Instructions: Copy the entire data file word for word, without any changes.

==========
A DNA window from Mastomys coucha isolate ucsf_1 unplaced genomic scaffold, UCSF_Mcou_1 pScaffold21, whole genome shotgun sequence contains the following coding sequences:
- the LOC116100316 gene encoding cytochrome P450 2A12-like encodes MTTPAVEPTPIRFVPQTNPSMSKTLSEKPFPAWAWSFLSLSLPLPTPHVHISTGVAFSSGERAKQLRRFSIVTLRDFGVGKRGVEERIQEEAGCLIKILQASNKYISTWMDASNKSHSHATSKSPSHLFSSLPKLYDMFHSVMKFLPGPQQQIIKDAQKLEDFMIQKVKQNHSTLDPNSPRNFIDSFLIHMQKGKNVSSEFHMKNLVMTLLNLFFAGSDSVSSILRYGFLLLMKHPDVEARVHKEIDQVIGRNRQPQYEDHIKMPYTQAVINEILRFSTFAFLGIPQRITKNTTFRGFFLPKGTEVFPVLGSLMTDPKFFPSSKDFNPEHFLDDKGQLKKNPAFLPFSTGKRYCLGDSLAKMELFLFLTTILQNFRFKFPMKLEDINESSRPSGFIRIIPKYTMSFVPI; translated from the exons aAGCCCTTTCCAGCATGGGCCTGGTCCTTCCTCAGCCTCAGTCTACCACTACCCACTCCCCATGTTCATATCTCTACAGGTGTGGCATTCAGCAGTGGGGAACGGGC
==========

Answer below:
A DNA window from Mastomys coucha isolate ucsf_1 unplaced genomic scaffold, UCSF_Mcou_1 pScaffold21, whole genome shotgun sequence contains the following coding sequences:
- the LOC116100316 gene encoding cytochrome P450 2A12-like encodes MTTPAVEPTPIRFVPQTNPSMSKTLSEKPFPAWAWSFLSLSLPLPTPHVHISTGVAFSSGERAKQLRRFSIVTLRDFGVGKRGVEERIQEEAGCLIKILQASNKYISTWMDASNKSHSHATSKSPSHLFSSLPKLYDMFHSVMKFLPGPQQQIIKDAQKLEDFMIQKVKQNHSTLDPNSPRNFIDSFLIHMQKGKNVSSEFHMKNLVMTLLNLFFAGSDSVSSILRYGFLLLMKHPDVEARVHKEIDQVIGRNRQPQYEDHIKMPYTQAVINEILRFSTFAFLGIPQRITKNTTFRGFFLPKGTEVFPVLGSLMTDPKFFPSSKDFNPEHFLDDKGQLKKNPAFLPFSTGKRYCLGDSLAKMELFLFLTTILQNFRFKFPMKLEDINESSRPSGFIRIIPKYTMSFVPI; translated from the exons aAGCCCTTTCCAGCATGGGCCTGGTCCTTCCTCAGCCTCAGTCTACCACTACCCACTCCCCATGTTCATATCTCTACAGGTGTGGCATTCAGCAGTGGGGAACGGGC